U.S. v. Engle, No. 10-4850
Decided Feb. 29, 2012
Shawn Engle was convicted of sexual exploitation of a minor, attempted enticement of a minor, and witness tampering for a pair of incidents involving relationships Engle developed with two young girls over the internet. Both of these relationships eventually led to personal meetings and sexual conduct. Engle traveled from Virginia to Pennsylvania to meet one of the girls and filmed them having intercourse. The second girl left from her South Carolina home to stay with Engle, during which time they engaged in intercourse. After Engle was arrested and incarcerated in Virginia, he continued to have correspondence with the second girl, asking her to continue their relationship and to falsify evidence for him.
Engle appealed his convictions on a number of grounds. He argued that his conviction for sexual exploitation of a minor must be reversed for improper venue because the sexual conduct took place in Pennsylvania, not Virginia. However, the statute under which he was convicted constituted a “continuing offense” that required transporting images of the act across state lines. When he brought the sex film he made home to Virginia, he made venue in the district proper.
The court also rejected Engle’s appeal based on lack of sufficient evidence for the attempted enticement of a minor charges. Engle sent a number of messages, often explicit, regarding his desire to have intercourse with the minor. Since the offense is “attempted enticement,” it is the solicitation, and not realization of intercourse that is the crime; also, impossibility of achieving one’s criminal goals is irrelevant for “attempt” offenses. Finally, the court rejected Engle’s argument that he had not been provided an opportunity to make a statement that might mitigate his sentence. In fact, the offer was made and taken. The fact that the court announced its intention regarding a sentence and then gave the same sentence after Engle’s statement means nothing; a defendant is entitled to seek mitigation but that “does not create a right of allocution at any specific point in the sentencing proceeding.” Accordingly, the Fourth Circuit affirmed the decision of the district court.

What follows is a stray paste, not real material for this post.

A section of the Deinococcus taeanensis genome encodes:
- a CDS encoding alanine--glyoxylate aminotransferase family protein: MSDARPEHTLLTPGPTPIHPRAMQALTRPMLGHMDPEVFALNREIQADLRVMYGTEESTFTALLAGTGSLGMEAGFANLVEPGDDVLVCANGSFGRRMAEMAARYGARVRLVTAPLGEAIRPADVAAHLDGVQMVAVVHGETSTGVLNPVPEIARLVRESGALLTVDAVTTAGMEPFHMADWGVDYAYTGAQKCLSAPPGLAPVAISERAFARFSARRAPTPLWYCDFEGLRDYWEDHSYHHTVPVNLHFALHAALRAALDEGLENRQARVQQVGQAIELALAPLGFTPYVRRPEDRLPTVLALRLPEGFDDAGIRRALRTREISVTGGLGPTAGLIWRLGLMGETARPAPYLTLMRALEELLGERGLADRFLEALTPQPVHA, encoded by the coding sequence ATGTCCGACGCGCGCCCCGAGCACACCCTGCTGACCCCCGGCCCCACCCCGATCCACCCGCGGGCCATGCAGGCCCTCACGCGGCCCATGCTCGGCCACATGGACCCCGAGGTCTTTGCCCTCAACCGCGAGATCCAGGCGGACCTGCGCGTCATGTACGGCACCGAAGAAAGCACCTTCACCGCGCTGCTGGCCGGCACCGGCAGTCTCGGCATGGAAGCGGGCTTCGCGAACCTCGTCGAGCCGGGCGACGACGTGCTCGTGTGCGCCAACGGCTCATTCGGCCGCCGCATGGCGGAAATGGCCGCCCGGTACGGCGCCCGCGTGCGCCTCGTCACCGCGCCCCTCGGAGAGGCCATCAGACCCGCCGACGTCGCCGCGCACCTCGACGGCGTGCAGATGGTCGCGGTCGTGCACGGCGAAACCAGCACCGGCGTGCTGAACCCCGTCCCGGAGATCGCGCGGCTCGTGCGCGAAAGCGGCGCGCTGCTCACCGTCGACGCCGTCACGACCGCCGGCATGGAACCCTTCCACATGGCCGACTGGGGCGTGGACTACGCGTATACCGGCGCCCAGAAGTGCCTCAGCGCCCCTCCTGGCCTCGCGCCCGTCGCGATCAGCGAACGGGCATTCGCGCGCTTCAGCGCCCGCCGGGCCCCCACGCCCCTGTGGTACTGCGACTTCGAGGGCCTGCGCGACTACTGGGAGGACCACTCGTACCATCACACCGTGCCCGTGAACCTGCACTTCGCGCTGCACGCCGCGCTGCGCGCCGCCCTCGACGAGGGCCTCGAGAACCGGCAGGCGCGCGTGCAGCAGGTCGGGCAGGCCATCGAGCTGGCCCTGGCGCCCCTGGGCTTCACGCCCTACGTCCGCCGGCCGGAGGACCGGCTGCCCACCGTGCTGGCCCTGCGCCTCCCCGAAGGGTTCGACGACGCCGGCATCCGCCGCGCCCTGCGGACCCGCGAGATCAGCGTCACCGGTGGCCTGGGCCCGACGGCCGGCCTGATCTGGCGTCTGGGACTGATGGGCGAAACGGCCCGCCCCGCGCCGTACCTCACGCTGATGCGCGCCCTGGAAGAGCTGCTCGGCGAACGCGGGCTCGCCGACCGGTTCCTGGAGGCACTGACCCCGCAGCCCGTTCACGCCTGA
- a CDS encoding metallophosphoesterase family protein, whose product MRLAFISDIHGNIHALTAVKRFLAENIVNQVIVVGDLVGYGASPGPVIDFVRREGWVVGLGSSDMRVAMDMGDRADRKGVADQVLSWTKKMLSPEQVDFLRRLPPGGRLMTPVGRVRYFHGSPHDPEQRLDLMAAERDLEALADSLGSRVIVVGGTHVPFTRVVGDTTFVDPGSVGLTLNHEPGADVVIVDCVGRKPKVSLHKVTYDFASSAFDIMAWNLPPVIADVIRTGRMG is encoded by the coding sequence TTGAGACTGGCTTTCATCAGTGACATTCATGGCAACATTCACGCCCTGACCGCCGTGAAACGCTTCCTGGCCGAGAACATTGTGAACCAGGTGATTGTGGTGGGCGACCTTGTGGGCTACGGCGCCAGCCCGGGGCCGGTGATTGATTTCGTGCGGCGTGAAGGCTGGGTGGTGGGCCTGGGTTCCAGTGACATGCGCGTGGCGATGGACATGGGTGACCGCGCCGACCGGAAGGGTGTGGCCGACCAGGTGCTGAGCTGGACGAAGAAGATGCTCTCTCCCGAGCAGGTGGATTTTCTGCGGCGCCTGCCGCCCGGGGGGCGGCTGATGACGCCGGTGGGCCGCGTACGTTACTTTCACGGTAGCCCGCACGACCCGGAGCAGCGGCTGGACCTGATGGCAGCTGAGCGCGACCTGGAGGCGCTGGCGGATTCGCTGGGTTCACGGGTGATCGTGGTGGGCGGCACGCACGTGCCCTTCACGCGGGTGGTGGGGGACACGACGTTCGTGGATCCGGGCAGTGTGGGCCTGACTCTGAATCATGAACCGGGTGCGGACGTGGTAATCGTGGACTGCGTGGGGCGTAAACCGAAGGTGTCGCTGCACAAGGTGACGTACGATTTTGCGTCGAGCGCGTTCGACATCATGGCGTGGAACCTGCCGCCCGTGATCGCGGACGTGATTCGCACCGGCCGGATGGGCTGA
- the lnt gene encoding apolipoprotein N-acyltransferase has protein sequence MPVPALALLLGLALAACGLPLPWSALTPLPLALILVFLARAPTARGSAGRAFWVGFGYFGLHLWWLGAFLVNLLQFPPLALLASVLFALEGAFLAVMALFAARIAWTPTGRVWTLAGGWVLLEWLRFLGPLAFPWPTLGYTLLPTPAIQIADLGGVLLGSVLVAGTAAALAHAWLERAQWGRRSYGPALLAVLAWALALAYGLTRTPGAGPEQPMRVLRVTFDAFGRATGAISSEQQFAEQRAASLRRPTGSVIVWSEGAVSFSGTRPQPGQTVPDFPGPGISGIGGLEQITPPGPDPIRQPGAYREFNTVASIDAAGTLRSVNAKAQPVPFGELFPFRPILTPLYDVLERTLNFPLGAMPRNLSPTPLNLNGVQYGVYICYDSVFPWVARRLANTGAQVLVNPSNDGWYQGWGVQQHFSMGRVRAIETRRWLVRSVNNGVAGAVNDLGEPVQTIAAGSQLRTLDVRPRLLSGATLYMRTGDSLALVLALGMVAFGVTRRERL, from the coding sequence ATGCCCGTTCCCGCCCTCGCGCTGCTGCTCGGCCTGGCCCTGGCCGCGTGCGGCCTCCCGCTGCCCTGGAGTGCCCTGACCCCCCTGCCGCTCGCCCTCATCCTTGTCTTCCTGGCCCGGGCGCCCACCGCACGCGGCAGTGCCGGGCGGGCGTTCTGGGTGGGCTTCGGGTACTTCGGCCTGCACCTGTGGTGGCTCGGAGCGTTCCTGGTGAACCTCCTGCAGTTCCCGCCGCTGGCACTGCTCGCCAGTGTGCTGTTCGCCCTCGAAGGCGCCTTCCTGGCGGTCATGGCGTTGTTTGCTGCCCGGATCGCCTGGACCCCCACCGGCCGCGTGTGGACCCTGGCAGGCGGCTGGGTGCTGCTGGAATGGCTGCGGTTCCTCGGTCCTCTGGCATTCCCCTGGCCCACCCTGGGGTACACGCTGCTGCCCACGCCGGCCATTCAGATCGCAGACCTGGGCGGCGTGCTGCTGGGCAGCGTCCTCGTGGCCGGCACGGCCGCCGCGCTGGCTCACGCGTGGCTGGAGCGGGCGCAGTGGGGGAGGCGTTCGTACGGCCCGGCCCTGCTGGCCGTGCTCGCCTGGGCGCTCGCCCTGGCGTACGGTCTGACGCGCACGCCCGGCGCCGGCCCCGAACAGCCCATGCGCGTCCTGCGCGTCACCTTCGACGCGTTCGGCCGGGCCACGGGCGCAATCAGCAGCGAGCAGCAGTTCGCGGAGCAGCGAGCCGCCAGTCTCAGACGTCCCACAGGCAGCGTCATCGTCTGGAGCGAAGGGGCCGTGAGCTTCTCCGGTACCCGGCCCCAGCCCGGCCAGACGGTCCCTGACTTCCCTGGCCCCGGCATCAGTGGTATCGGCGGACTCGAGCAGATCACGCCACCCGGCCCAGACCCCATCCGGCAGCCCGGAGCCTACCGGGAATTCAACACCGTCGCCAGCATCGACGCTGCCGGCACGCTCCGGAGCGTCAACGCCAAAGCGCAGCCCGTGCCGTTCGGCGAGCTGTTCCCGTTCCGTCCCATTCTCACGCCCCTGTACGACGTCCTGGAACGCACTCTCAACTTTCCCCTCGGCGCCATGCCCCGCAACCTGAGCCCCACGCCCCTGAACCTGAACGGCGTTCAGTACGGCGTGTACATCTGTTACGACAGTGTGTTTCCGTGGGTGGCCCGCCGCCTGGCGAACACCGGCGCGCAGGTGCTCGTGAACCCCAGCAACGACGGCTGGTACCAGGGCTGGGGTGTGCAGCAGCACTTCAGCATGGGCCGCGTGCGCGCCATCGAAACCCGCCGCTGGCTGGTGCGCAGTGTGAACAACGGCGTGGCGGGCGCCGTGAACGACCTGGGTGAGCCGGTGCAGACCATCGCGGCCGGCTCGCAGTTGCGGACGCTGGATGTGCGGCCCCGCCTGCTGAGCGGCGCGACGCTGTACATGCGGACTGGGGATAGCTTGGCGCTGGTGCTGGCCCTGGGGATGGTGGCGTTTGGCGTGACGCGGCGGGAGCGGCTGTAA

-C. Alexander Cable